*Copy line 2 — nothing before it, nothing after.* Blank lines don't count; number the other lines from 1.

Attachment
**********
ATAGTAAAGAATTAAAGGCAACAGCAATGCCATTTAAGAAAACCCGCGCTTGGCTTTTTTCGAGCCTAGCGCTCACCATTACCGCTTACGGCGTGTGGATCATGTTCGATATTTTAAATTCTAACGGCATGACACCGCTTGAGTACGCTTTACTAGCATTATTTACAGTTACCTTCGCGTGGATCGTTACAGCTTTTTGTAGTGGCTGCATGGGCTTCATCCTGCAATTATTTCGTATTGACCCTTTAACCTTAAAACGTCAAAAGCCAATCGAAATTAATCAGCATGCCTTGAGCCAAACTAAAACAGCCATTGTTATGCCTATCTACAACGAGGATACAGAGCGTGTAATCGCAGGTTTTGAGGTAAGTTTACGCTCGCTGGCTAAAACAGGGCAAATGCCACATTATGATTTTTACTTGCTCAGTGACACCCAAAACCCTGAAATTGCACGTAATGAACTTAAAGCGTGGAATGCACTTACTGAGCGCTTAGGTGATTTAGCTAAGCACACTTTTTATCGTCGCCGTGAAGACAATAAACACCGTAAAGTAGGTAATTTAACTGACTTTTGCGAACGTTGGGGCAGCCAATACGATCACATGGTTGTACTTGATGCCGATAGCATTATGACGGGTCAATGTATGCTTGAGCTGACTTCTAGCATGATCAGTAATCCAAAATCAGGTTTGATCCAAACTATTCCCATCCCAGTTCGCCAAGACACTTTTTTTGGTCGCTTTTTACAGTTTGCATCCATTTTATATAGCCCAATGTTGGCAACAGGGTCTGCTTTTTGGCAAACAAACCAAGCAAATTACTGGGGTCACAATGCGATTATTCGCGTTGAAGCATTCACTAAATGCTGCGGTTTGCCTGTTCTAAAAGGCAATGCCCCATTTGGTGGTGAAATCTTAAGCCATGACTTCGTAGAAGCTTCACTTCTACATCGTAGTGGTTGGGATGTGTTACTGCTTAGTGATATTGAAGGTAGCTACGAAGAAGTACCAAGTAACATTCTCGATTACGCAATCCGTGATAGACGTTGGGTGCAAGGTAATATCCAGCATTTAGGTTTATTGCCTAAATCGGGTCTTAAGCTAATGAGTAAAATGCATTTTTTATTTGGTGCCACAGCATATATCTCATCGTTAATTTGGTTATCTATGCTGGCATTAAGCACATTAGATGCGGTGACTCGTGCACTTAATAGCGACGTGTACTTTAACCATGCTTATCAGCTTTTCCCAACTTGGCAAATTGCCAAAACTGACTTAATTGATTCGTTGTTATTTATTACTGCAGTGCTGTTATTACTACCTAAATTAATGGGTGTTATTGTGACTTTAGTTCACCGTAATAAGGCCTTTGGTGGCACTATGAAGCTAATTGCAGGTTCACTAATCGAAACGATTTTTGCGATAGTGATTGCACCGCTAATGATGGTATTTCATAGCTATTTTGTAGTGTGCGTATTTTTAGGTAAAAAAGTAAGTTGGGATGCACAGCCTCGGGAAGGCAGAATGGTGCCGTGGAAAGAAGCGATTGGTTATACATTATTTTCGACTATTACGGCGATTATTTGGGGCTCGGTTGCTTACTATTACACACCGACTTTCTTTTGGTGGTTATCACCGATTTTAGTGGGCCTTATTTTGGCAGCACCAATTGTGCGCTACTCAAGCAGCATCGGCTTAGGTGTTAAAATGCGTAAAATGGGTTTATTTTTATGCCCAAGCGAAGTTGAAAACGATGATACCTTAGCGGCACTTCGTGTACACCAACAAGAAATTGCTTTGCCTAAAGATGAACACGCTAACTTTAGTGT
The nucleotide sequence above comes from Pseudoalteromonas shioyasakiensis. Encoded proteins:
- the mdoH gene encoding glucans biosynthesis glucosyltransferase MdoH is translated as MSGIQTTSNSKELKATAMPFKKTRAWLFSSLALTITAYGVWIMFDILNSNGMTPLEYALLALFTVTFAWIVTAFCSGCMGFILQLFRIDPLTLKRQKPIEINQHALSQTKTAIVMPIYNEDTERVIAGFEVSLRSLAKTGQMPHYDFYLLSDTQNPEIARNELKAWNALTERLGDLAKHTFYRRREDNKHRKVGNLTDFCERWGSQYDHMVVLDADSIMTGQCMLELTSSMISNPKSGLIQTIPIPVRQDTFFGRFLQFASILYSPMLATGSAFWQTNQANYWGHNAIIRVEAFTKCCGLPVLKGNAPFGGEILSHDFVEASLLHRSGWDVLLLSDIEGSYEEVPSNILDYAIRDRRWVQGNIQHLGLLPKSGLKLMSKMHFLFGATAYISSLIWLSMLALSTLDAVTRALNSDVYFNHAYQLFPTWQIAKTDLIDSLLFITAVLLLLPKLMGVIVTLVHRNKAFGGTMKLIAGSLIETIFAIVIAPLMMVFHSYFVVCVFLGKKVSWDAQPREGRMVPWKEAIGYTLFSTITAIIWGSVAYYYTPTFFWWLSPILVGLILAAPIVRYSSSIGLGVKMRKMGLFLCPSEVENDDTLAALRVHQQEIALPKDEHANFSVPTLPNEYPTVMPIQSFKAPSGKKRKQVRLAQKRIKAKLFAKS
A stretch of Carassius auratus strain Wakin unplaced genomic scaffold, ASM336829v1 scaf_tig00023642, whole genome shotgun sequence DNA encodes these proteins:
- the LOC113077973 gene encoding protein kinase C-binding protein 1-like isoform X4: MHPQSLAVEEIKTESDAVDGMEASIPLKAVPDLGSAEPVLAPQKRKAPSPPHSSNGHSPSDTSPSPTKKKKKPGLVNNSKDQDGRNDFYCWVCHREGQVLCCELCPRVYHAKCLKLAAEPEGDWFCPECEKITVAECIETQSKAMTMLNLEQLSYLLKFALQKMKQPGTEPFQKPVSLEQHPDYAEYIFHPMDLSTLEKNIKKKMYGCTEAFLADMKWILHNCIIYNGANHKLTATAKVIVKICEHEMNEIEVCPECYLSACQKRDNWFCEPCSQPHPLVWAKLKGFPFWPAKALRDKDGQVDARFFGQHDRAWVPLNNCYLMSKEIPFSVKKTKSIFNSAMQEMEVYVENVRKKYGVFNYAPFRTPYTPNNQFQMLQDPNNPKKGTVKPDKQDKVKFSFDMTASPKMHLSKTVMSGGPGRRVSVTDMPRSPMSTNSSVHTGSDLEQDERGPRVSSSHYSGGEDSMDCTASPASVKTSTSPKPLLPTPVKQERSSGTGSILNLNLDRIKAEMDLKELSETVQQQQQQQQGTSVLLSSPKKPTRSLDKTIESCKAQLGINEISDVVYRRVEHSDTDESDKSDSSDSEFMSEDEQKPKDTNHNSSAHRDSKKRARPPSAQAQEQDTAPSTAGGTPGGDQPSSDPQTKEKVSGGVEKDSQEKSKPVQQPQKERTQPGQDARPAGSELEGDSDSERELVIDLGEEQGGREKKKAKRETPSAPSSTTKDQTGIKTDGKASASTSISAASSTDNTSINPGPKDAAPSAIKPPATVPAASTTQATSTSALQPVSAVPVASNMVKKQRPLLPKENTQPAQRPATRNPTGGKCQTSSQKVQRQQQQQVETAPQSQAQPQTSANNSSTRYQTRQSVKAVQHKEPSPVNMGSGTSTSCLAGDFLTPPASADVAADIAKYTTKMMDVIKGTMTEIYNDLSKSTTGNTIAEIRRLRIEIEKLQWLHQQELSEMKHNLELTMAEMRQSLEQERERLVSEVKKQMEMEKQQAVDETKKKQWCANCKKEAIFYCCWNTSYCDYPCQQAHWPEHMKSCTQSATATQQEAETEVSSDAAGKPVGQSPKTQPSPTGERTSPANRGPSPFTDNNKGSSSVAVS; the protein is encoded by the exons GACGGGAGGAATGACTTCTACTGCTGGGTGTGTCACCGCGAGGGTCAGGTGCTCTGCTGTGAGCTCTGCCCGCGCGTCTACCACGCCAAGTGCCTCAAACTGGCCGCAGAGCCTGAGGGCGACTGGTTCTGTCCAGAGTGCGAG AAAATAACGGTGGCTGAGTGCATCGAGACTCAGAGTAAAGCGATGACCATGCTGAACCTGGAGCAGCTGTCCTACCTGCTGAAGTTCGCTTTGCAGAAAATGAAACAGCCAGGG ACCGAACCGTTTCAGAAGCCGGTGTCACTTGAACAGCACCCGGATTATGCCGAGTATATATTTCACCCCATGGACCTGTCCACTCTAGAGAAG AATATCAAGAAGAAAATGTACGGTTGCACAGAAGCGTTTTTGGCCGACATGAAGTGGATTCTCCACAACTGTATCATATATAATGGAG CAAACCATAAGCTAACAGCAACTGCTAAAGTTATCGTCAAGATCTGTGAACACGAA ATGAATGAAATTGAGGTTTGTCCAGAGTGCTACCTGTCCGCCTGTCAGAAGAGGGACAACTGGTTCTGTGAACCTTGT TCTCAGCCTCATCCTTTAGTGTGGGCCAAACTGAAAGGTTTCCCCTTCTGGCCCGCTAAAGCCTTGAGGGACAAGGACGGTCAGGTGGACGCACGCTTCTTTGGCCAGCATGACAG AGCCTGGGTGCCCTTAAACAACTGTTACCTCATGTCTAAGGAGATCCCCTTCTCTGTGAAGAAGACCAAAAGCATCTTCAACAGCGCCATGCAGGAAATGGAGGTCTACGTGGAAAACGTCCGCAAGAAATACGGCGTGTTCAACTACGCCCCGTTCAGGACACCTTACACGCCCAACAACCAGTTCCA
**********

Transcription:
The nucleotide sequence above comes from Pseudoalteromonas shioyasakiensis. Encoded proteins: